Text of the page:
Mark's Reviews > Started Early, Took My Dog

Started Early, Took My Dog by Kate Atkinson
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Jan 05, 12

bookshelves: 2011

Started Early, Took My Dog is KateAtkinson's fourth book featuring semi-retired detective Jackson Brody. In 1975, PCs Ken Arkwright and Tracey Waterhouse discover the several days dead body of a prostitute, Carole Braithwaite, and her young child. Current time: Waterhouse, now over 50, recently retired, and working as chief of security for a mall--lonely--impulsively buys a child from a junkie.

As the book opens, Jackson is working as an investigator for Hope McMaster--searching for her birth parents. She was told that she was born Sharon Costello. Her parents, John and Angela were killed in an auto accident when she was two. Hope was adopted by Dr. Ian Winfield and his wife Kitty, a former model. They then moved to New Zealand.
Unfortunately, there was no record of a John and Angela Costello killed in a car crash. No record Sharon Costello's birth.

The mystery is whether and, if so, how these two stories will weave together.
My pleasure in reading this book--and mysteries generally--is meeting new people, and places and listening in as they grapple with their world. Jackson Brodie is a delightful guide into the world Atkinson creates.

Among the many pleasures of reading Atkinson are her pithy comments on that world. Brody, who has recently turned 50, and thinks, "He had his phone and his car and his music, what more did a man need?" Well, a dog named "The Ambassador," that he rescues from a sadist. As the title suggests, the dog is along for the ride.

Thinking about his adolescent daughter Marlee, born out of wedlock, and her mother Julia, Jackson recognizes that he and Julia were united through their child. "He would never be free of her . . . ."

Visiting abbeys in Yorkshire, Jackson "missed God. But then who didn't? . . . . God slipped out of the building a long time ago and he wasn't coming back, but, like any good architect, he had left his work behind as his legacy."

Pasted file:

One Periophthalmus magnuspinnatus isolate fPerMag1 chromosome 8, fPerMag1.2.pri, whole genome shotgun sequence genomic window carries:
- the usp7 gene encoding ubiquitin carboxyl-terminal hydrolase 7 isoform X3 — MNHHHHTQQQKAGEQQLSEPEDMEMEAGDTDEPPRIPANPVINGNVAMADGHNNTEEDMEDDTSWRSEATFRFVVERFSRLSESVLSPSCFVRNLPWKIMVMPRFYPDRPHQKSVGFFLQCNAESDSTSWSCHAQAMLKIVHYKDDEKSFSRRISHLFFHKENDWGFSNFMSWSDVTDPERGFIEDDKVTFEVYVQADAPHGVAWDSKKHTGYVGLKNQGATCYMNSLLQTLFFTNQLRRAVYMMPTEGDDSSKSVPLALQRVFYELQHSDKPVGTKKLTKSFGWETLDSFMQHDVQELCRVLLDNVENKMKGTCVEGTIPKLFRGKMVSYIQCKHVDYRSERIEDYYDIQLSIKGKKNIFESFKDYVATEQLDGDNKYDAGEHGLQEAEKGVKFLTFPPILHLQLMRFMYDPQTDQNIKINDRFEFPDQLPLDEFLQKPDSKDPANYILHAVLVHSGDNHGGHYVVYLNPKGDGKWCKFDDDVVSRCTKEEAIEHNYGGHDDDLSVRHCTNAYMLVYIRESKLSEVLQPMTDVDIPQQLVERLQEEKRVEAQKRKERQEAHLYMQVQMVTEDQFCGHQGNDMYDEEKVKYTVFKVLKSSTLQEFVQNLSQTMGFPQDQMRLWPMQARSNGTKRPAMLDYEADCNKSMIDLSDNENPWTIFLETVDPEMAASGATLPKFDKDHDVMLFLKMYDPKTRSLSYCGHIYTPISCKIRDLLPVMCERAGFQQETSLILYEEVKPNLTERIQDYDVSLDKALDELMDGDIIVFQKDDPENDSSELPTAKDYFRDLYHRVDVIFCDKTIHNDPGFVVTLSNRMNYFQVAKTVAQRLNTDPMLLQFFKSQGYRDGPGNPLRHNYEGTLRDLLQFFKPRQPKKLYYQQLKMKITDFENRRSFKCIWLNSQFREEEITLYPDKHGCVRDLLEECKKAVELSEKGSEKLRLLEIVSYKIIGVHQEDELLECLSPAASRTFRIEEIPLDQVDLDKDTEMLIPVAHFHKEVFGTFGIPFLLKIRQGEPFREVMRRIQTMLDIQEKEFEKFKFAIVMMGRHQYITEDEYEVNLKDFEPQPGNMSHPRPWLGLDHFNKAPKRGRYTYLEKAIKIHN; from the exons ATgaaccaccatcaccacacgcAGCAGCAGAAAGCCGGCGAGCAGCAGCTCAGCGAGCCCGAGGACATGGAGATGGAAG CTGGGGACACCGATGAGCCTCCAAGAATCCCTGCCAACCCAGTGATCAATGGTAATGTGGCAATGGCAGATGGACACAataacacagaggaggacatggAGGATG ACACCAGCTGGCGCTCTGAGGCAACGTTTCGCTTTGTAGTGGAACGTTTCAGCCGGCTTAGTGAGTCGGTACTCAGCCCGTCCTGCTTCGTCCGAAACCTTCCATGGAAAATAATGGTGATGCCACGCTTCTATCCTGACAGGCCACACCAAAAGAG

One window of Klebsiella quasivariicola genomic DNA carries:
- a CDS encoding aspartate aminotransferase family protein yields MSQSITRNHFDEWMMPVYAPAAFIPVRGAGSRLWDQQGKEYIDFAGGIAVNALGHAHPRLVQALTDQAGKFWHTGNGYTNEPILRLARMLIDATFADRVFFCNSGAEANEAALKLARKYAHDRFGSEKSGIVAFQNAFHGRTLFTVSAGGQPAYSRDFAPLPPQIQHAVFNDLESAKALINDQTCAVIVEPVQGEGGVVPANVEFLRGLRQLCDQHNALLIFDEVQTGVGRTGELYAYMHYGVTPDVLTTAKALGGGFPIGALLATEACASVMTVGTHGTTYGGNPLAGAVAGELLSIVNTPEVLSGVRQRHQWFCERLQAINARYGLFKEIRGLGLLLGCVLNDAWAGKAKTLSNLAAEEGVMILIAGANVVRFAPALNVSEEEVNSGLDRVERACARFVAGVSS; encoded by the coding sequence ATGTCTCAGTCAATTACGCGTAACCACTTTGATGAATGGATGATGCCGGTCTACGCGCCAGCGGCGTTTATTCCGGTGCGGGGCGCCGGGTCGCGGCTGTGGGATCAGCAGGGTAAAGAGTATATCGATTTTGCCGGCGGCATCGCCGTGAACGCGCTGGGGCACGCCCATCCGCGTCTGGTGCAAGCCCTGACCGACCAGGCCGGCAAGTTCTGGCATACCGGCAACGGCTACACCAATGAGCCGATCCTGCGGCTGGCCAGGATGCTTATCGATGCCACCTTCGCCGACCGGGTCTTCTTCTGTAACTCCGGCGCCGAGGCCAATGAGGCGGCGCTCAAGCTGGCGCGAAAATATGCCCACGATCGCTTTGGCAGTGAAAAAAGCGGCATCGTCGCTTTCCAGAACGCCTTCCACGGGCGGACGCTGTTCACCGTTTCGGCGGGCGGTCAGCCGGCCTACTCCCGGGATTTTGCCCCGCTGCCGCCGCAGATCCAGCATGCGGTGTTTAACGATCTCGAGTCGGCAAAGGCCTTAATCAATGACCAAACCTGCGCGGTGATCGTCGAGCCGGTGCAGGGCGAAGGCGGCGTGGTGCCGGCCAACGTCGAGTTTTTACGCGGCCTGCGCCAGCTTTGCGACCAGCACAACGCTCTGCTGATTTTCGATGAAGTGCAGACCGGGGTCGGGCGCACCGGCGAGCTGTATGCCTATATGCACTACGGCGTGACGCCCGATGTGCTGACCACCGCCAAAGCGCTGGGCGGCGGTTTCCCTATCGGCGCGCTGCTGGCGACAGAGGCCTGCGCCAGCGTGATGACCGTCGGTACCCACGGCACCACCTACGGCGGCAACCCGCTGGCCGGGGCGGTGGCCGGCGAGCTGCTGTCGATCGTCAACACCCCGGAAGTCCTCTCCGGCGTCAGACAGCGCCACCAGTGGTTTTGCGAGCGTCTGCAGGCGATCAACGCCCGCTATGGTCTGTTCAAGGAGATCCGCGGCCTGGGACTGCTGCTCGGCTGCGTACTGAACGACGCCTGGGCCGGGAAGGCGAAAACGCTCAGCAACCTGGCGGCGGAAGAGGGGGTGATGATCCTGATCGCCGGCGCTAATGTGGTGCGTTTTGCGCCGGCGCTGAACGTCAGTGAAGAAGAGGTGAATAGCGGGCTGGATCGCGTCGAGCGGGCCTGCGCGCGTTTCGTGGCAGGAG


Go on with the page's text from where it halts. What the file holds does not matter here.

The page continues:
Jackson, who came to the arts later in life, is interested in Emily Dickinson's poetry. "But poetry had wormed its way in, uninvited. A Toad, can die of Light! crazy." Always one to philosophize, Jackson's "definition of 'elderly' had changed as he himself had moved nearer to the event horizon of death."

Jackson's clients want to find out the "truth," but in his "experience, finding the truth--whatever it was--only deepened the mystery of what had really happened in the past."

But Jackson continues his investigation and brings it to a satisfying conclusion.

Along the way, he continues with his insightful comments about the journey. I'll conclude with just one more that I can't resist: "'We share 85% of our DNA with dogs,' the barber said. 'Well, we share 50% with bananas, so I don't think that means anything.'"
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Comments (showing 1-1 of 1) (1 new)

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Cate Isn't Marlee's mother Josie? I thought Nathan was the child with Julia. I'm finding this book a bit confusing - with all the ruminating on girlfriends/wives past.


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